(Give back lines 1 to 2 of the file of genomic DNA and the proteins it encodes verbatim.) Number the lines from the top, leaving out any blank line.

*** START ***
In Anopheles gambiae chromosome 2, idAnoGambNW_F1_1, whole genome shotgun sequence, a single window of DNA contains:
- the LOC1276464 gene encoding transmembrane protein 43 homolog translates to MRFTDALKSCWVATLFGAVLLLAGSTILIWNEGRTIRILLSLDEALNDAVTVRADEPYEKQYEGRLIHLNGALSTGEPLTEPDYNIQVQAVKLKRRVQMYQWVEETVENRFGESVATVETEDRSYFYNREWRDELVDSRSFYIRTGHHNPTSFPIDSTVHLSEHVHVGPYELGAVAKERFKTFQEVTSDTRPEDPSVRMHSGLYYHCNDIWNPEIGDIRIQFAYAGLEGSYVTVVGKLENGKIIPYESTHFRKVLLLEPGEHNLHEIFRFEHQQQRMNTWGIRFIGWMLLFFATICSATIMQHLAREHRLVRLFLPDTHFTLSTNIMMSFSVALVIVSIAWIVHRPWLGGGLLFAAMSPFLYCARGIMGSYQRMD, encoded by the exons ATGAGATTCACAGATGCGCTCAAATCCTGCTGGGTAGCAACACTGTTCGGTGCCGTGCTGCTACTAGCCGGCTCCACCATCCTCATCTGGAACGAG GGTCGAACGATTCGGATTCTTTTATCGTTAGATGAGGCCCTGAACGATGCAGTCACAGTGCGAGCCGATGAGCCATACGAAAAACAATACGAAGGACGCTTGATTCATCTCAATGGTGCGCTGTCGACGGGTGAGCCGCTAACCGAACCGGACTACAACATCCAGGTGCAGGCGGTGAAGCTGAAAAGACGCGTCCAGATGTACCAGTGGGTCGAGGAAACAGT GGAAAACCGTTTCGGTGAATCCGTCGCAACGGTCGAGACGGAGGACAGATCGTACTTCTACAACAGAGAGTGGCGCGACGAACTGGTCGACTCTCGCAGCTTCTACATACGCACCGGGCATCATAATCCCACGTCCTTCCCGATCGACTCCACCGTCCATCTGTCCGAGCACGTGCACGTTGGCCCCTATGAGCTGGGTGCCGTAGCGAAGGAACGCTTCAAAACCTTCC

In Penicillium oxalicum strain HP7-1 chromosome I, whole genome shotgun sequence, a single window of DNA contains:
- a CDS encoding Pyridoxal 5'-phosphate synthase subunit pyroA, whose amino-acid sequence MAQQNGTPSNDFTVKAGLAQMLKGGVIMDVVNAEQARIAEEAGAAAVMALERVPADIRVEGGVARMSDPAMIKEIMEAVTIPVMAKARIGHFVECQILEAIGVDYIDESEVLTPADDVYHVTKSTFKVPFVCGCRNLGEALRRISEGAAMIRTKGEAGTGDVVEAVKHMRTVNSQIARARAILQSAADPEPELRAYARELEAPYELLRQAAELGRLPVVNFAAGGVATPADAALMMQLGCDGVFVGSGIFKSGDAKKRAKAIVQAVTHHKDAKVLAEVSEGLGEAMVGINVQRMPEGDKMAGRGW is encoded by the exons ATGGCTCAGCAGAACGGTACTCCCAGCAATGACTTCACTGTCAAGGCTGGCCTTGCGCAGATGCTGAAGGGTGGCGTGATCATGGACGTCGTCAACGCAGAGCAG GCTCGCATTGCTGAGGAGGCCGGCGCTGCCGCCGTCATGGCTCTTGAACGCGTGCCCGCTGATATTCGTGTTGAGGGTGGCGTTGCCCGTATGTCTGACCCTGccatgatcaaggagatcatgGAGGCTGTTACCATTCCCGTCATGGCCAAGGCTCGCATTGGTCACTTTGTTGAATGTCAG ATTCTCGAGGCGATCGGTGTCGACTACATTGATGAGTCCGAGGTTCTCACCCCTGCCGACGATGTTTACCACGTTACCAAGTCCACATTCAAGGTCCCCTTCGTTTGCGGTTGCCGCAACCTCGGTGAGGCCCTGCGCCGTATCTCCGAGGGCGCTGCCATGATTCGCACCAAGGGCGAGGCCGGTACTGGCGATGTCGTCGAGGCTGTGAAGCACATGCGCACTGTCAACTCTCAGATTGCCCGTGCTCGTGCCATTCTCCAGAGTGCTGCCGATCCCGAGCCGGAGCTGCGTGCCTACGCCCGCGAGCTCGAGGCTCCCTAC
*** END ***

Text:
In Anopheles gambiae chromosome 2, idAnoGambNW_F1_1, whole genome shotgun sequence, a single window of DNA contains:
- the LOC1276464 gene encoding transmembrane protein 43 homolog translates to MRFTDALKSCWVATLFGAVLLLAGSTILIWNEGRTIRILLSLDEALNDAVTVRADEPYEKQYEGRLIHLNGALSTGEPLTEPDYNIQVQAVKLKRRVQMYQWVEETVENRFGESVATVETEDRSYFYNREWRDELVDSRSFYIRTGHHNPTSFPIDSTVHLSEHVHVGPYELGAVAKERFKTFQEVTSDTRPEDPSVRMHSGLYYHCNDIWNPEIGDIRIQFAYAGLEGSYVTVVGKLENGKIIPYESTHFRKVLLLEPGEHNLHEIFRFEHQQQRMNTWGIRFIGWMLLFFATICSATIMQHLAREHRLVRLFLPDTHFTLSTNIMMSFSVALVIVSIAWIVHRPWLGGGLLFAAMSPFLYCARGIMGSYQRMD, encoded by the exons ATGAGATTCACAGATGCGCTCAAATCCTGCTGGGTAGCAACACTGTTCGGTGCCGTGCTGCTACTAGCCGGCTCCACCATCCTCATCTGGAACGAG GGTCGAACGATTCGGATTCTTTTATCGTTAGATGAGGCCCTGAACGATGCAGTCACAGTGCGAGCCGATGAGCCATACGAAAAACAATACGAAGGACGCTTGATTCATCTCAATGGTGCGCTGTCGACGGGTGAGCCGCTAACCGAACCGGACTACAACATCCAGGTGCAGGCGGTGAAGCTGAAAAGACGCGTCCAGATGTACCAGTGGGTCGAGGAAACAGT GGAAAACCGTTTCGGTGAATCCGTCGCAACGGTCGAGACGGAGGACAGATCGTACTTCTACAACAGAGAGTGGCGCGACGAACTGGTCGACTCTCGCAGCTTCTACATACGCACCGGGCATCATAATCCCACGTCCTTCCCGATCGACTCCACCGTCCATCTGTCCGAGCACGTGCACGTTGGCCCCTATGAGCTGGGTGCCGTAGCGAAGGAACGCTTCAAAACCTTCC